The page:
"It's a regulator, but not as we know it": the Oil and Gas Authority

"It's a regulator, but not as we know it": the Oil and Gas Authority

This is a past event

Professor Terry Daintith will discuss his article, “Government Companies as Regulators” (2019 Modern Law Review, 1-28).

Sectoral regulators in the United Kingdom, such as Ofgem for gas and electricity, or Ofcom for broadcasting and telecommunications, are normally statutory bodies organised under specific legislation. Exceptionally, the regulator recently (2015) established for the upstream oi and gas industry – the Oil and Gas Authority - has been structured as a company wholly-owned by the Secretary of State, despite the fact that, like other regulators, it enjoys extensive powers of control both directly, under the Energy Act 2016, and via the licences and authorisations under which companies operate in this sector. What accounts for this unusual status? should we expect other new regulators to take this form? and what special issues of control and accountability does this status

Terence Daintith is a Professorial Fellow at the Institute of Advanced Legal Studies, University of London, where he was Director from 1988 to 1995. Before that he taught at the Universities of California (Berkeley), Edinburgh and Dundee, and was a research professor at the European University Institute in Florence, Italy. His main research interests are in the fields of oil and gas law, energy law, regulation, and constitutional law. He is co-editor of Daintith, Willoughby and Hill’s multi-volume United Kingdom Oil and Gas Law, the basic reference in the field, and was founding editor of the Journal of Energy and Natural Resources Law. His most recent book is Finders Keepers? How the Law of Capture Shaped the World Oil Industry (2010). He is currently working on the use of government-owned companies as a vehicle for policy implementation. From 1994 until 2002 he was Dean of the University of London’s School of Advanced Study, grouping its research institutes in the humanities and social sciences, and he now teaches oil and gas law, and energy law, in several Australian universities. He holds honorary doctorates in law from De Montfort University and the University of Aberdeen.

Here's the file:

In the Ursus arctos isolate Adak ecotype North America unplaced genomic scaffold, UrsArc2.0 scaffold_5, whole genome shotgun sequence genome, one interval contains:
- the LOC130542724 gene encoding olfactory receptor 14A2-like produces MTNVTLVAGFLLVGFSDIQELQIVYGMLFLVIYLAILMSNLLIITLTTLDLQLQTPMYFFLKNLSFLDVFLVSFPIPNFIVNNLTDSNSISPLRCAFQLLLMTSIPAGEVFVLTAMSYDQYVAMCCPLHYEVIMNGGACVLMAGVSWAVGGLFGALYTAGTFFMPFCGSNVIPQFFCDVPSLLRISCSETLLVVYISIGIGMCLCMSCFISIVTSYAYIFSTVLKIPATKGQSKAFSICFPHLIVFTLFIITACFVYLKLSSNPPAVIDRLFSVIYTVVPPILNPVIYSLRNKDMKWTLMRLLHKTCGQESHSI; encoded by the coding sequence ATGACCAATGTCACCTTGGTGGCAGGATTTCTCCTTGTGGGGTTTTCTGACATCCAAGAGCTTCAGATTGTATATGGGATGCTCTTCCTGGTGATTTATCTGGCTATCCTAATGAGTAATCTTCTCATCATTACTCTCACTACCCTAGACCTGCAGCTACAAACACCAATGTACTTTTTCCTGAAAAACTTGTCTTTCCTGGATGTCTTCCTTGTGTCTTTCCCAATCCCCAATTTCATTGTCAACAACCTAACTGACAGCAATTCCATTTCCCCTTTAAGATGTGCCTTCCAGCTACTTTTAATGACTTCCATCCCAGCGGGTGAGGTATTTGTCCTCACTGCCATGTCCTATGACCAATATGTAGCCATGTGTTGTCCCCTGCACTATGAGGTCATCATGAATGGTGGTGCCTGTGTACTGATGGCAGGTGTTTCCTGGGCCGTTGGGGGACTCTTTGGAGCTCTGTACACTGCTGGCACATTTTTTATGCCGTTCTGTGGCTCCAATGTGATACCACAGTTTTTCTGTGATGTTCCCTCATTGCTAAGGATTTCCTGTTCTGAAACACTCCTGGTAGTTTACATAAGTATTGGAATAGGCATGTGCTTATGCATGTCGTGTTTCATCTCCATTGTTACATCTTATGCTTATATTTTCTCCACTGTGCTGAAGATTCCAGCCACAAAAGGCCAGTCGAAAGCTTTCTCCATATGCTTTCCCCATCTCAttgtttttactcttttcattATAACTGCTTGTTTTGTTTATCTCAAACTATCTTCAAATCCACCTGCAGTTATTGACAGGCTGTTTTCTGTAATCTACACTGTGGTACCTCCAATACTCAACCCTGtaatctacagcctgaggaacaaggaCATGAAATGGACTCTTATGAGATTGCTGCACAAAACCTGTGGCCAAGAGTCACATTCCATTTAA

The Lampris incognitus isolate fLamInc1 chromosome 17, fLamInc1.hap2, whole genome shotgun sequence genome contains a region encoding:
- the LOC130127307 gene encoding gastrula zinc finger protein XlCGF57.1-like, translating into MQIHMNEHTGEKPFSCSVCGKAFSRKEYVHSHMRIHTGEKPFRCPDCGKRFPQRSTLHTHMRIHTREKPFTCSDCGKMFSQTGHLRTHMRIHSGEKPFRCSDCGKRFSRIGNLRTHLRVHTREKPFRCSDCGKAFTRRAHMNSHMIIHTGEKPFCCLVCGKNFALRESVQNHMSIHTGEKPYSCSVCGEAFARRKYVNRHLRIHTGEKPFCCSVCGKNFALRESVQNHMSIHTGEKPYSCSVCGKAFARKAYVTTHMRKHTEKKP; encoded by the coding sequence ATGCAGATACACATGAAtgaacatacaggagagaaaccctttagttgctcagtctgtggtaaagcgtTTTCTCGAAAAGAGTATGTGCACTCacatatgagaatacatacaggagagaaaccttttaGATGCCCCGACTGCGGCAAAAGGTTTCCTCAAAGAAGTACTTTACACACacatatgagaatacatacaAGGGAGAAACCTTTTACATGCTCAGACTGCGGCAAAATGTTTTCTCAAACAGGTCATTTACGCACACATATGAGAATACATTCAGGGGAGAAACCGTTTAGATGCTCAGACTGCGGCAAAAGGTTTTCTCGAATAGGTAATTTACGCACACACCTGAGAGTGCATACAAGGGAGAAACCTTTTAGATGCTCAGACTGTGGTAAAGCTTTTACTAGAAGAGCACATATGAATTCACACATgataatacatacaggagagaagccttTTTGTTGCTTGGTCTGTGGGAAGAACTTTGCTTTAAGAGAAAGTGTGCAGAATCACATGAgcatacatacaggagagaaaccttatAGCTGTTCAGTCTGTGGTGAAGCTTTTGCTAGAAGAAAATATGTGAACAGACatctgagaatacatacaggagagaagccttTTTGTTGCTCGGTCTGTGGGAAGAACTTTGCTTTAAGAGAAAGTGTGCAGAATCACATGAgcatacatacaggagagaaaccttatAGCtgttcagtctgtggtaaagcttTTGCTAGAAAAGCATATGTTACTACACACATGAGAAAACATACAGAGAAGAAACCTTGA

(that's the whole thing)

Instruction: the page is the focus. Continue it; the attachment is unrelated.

Professor Terry Daintith (University of London)
Hosted by
The School of Law
Taylor C11

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